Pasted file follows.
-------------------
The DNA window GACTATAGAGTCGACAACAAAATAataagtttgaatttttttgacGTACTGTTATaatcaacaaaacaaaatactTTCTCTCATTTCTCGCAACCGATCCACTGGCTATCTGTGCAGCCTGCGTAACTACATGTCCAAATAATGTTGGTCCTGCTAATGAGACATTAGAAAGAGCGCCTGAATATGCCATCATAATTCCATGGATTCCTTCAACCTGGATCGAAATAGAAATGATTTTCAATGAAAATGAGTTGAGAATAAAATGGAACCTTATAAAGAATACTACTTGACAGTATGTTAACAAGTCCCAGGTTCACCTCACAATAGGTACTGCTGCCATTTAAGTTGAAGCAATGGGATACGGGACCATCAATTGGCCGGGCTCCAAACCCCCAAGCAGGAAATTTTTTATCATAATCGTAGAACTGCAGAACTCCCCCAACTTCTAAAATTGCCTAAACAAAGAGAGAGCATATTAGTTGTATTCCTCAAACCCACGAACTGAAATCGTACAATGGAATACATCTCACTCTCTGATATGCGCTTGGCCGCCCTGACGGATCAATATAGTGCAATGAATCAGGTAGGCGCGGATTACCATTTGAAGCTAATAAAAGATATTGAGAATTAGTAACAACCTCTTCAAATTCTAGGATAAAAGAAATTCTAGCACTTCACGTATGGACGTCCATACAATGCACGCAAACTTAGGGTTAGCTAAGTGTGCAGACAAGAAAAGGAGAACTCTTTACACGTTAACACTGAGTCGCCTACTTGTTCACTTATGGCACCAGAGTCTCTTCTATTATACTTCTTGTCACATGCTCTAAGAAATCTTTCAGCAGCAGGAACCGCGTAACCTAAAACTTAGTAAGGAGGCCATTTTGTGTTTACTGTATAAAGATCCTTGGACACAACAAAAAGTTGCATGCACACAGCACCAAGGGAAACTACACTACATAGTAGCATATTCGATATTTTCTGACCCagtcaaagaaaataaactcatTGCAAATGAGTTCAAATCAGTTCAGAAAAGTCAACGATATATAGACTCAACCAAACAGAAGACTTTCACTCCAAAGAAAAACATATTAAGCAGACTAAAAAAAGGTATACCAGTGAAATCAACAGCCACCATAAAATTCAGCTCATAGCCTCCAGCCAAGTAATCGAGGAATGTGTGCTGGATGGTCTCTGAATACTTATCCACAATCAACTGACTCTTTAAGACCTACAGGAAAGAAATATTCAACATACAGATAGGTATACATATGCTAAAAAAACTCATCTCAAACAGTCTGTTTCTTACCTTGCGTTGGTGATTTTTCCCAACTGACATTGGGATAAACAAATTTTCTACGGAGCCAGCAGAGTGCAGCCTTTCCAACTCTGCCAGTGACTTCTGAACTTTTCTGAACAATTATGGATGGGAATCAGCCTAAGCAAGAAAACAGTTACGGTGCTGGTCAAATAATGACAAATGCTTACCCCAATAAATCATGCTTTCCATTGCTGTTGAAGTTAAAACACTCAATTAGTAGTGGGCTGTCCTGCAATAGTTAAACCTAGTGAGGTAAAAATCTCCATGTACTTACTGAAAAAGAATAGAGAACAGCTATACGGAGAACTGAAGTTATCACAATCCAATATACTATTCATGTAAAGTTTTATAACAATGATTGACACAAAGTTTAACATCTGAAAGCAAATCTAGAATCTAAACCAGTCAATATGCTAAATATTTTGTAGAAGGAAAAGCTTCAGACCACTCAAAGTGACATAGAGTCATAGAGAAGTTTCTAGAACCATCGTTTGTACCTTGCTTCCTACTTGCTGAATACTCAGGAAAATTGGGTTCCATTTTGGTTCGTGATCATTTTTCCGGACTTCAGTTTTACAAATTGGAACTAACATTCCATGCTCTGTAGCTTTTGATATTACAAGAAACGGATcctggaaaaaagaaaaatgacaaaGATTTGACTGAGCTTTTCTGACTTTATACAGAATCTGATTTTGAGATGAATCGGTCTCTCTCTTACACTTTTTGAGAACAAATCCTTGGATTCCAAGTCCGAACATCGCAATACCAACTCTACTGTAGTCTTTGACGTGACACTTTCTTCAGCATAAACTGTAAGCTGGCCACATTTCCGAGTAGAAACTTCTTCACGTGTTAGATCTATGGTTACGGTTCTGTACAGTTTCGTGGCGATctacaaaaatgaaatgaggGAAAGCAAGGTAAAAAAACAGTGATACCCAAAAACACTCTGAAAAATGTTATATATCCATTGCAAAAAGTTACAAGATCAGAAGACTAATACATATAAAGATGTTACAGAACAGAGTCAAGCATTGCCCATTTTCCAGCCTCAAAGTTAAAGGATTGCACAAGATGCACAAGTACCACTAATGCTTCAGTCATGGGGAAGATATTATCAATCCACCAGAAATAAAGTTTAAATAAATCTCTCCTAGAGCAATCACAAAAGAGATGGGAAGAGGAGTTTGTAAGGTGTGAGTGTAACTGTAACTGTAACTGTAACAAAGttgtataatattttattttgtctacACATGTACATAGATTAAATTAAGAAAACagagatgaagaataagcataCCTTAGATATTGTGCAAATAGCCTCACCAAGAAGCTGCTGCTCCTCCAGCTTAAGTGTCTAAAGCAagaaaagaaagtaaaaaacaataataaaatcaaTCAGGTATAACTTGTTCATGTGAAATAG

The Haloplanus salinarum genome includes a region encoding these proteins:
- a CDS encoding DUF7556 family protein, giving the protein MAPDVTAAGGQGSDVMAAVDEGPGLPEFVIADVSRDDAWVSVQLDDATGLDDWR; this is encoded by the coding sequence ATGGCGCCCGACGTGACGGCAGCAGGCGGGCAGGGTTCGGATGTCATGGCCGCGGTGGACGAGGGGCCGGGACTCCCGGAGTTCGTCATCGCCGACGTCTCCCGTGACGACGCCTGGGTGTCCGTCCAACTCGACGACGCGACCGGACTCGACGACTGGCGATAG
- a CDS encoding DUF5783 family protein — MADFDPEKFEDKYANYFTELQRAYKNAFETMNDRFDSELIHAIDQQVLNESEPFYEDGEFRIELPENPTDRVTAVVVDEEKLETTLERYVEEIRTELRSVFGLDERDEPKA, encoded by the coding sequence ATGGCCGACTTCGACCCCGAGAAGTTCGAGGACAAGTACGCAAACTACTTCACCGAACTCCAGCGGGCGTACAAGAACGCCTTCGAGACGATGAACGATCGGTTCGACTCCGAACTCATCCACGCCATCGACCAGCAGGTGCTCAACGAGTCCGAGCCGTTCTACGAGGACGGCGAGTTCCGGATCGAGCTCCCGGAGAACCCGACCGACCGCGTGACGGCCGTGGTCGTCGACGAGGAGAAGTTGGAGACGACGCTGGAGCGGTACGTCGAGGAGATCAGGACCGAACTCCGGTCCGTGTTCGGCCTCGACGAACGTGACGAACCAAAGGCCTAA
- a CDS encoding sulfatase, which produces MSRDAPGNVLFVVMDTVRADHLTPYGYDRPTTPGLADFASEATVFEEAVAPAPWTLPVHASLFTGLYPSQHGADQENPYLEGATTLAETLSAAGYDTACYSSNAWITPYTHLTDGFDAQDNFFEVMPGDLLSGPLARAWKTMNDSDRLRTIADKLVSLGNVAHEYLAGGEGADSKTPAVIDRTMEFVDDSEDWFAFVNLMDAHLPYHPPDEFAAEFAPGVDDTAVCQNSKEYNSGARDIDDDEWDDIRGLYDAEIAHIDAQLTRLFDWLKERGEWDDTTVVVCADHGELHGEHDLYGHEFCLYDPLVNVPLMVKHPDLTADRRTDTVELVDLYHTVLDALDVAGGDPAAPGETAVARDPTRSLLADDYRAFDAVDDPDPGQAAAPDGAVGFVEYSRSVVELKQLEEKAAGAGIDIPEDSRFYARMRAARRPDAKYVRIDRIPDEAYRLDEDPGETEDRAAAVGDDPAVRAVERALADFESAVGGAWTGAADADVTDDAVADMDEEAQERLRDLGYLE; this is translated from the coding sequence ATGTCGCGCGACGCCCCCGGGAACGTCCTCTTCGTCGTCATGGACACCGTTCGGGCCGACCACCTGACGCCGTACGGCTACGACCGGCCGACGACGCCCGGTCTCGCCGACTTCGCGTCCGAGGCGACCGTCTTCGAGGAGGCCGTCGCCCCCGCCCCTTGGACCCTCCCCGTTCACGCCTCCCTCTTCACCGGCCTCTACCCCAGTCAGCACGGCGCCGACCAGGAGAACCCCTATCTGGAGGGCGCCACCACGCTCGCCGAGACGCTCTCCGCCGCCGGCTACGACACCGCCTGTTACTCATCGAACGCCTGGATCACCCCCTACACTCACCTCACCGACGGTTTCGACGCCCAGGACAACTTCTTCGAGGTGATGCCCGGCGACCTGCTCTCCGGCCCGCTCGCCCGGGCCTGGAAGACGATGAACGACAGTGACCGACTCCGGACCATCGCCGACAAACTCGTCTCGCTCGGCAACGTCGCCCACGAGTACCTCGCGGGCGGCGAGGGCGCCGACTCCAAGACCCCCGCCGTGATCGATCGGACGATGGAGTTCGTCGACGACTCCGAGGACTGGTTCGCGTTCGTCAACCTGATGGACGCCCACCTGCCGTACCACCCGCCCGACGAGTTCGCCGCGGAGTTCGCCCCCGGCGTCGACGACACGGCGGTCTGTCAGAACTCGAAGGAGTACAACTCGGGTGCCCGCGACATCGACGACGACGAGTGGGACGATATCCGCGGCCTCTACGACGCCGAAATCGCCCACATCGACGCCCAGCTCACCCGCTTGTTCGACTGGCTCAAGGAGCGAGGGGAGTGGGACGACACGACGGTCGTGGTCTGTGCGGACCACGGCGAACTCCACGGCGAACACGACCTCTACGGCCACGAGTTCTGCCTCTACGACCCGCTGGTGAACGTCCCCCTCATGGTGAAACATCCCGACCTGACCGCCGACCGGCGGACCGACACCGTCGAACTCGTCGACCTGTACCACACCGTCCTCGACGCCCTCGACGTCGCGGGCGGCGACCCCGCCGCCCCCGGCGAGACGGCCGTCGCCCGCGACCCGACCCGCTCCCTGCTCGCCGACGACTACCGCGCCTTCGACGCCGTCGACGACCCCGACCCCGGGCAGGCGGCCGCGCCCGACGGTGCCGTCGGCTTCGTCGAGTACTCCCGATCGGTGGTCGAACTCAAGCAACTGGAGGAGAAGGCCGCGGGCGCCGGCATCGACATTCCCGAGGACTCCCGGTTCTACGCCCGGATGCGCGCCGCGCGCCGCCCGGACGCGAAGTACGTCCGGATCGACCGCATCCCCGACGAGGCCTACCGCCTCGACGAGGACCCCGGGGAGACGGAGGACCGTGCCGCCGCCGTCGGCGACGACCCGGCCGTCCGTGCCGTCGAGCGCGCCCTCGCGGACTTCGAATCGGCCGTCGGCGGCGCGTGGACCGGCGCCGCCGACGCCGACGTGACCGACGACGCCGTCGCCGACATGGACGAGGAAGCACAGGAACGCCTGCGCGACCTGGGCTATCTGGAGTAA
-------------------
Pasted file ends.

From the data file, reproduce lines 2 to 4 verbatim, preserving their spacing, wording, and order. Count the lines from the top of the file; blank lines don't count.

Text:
The Haloplanus salinarum genome includes a region encoding these proteins:
- a CDS encoding DUF7556 family protein, giving the protein MAPDVTAAGGQGSDVMAAVDEGPGLPEFVIADVSRDDAWVSVQLDDATGLDDWR; this is encoded by the coding sequence ATGGCGCCCGACGTGACGGCAGCAGGCGGGCAGGGTTCGGATGTCATGGCCGCGGTGGACGAGGGGCCGGGACTCCCGGAGTTCGTCATCGCCGACGTCTCCCGTGACGACGCCTGGGTGTCCGTCCAACTCGACGACGCGACCGGACTCGACGACTGGCGATAG
- a CDS encoding DUF5783 family protein — MADFDPEKFEDKYANYFTELQRAYKNAFETMNDRFDSELIHAIDQQVLNESEPFYEDGEFRIELPENPTDRVTAVVVDEEKLETTLERYVEEIRTELRSVFGLDERDEPKA, encoded by the coding sequence ATGGCCGACTTCGACCCCGAGAAGTTCGAGGACAAGTACGCAAACTACTTCACCGAACTCCAGCGGGCGTACAAGAACGCCTTCGAGACGATGAACGATCGGTTCGACTCCGAACTCATCCACGCCATCGACCAGCAGGTGCTCAACGAGTCCGAGCCGTTCTACGAGGACGGCGAGTTCCGGATCGAGCTCCCGGAGAACCCGACCGACCGCGTGACGGCCGTGGTCGTCGACGAGGAGAAGTTGGAGACGACGCTGGAGCGGTACGTCGAGGAGATCAGGACCGAACTCCGGTCCGTGTTCGGCCTCGACGAACGTGACGAACCAAAGGCCTAA